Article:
What it is missing, as evidenced by the NBA Finals outcome, is a genuine challenger or two to the Golden State Warriors. To call the Finals anticlimactic — post-bonehead J.R. Smith decision in Game 1, anyway — is to undersell how suspense-free they were.

The Warriors, once extremely likable, now too familiar in their dominance to be beloved (how many quirky mannerisms does Steph Curry need, anyway?), nearly got taken down by the Rockets. But Chris Paul’s hamstring betrayed him, and the Warriors could have planned their entire parade route by the time Game 3 was over.


They could be working on four straight titles now if the Cavs of LeBron James and Kyrie Irving hadn’t turned their record 73-win season into the same kind of extraordinary-achievement-turned-what-if as the Patriots’ 18-1 season in 2007.

You know where I’m going with this: to the LeBron rumors, and the kind of intrigue that gets an NBA fan through the offseason.

Let’s make this clear right away: If LeBron decides he wants to play for the Celtics, it is doable without gutting the current roster, and it’s something Celtics fans should very much want.

Yes, it would be ruthless to trade Hayward, who given his $30-plus million salary would have to go in a sign-and-trade for James. I’m not sure Brad Stevens would be willing to go that far given their history.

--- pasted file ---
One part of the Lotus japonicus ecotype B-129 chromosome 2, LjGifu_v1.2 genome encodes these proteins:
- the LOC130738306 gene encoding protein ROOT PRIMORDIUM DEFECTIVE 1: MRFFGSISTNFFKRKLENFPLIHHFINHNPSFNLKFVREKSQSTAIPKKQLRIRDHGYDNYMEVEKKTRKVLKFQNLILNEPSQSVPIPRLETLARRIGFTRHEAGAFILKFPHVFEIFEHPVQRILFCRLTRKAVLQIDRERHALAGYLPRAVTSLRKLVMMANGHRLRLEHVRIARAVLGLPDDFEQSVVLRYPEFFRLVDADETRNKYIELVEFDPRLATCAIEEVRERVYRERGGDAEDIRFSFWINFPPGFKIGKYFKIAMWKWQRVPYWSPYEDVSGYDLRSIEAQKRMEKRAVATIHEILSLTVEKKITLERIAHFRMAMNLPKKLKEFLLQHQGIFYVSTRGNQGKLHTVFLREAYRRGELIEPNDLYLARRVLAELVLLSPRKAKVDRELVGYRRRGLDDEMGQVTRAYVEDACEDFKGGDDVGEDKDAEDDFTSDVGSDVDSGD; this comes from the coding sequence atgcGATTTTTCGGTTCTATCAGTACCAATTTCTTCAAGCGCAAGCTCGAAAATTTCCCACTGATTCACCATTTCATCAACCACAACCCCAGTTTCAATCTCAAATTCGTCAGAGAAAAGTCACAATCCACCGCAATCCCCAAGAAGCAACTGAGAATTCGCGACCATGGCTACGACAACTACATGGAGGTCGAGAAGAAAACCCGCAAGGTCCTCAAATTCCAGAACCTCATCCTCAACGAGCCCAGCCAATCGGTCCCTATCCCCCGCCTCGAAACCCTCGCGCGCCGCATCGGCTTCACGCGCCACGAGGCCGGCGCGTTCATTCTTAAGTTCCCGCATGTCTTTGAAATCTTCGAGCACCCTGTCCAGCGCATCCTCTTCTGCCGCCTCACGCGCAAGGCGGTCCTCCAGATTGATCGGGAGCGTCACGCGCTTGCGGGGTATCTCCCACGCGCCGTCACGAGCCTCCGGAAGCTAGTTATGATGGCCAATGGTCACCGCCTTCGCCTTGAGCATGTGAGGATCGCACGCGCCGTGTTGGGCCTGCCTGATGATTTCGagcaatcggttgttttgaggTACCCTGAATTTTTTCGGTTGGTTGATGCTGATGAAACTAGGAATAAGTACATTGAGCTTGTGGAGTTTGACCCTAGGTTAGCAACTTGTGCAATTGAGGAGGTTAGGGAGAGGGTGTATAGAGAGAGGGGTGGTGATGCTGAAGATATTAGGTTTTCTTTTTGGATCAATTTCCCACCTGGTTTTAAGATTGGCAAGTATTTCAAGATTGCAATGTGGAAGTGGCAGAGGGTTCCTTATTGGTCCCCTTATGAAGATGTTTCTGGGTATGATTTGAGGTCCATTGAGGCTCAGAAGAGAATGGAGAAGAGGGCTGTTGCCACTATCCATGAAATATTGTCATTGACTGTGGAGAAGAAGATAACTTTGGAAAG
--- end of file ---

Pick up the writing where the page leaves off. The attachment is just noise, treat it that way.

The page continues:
I’d bet Danny Ainge would do it without a hint of remorse or regret. He traded Thomas after he played through a serious injury during the playoffs while also trying to cope with his sister’s death.

I suspect Danny would trade Austin Ainge if he was sure he was getting a better basketball mind in return. He’s proof that being a decent person and a ruthless executive aren’t mutually exclusive.

There are other more likely destinations for James. The Rockets may make the most sense basketball-wise, and he could unite in Houston with Paul, his fellow 2003 McDonald’s All-American and banana boat buddy. Joining the Lakers would accelerate his Hollywood aspirations.


But he has seen the Celtics up close over a long series. He knows how competitive and relentless they were, even shorthanded. He knows how sharp Stevens is, how much promise Tatum holds, how Irving can deliver in the biggest moments in ways his current teammates could not.

LeBron is a basketball genius, and you don’t have to be a genius to recognize how the Celtics offer the best present/future combo of any team in the league right now. The reports that he’ll at least meet with the Celtics should not be a surprise. The surprise would be if he didn’t recognize what they already have, and what they could be with him.

I understand Celtics fans who love the team as is, who are used to LeBron as the villain and don’t want to join forces with him now that he may soon be conquerable.

But you know this: Ainge is bold, and he doesn’t do status quo.

The 2017-18 Celtics were as enjoyable as a non-champion can be. I miss watching them still, and will for a while. Bring me the new season already. But the suspense of watching Ainge run his transition game from one season to the next should be a satisfying consolation prize while we wait.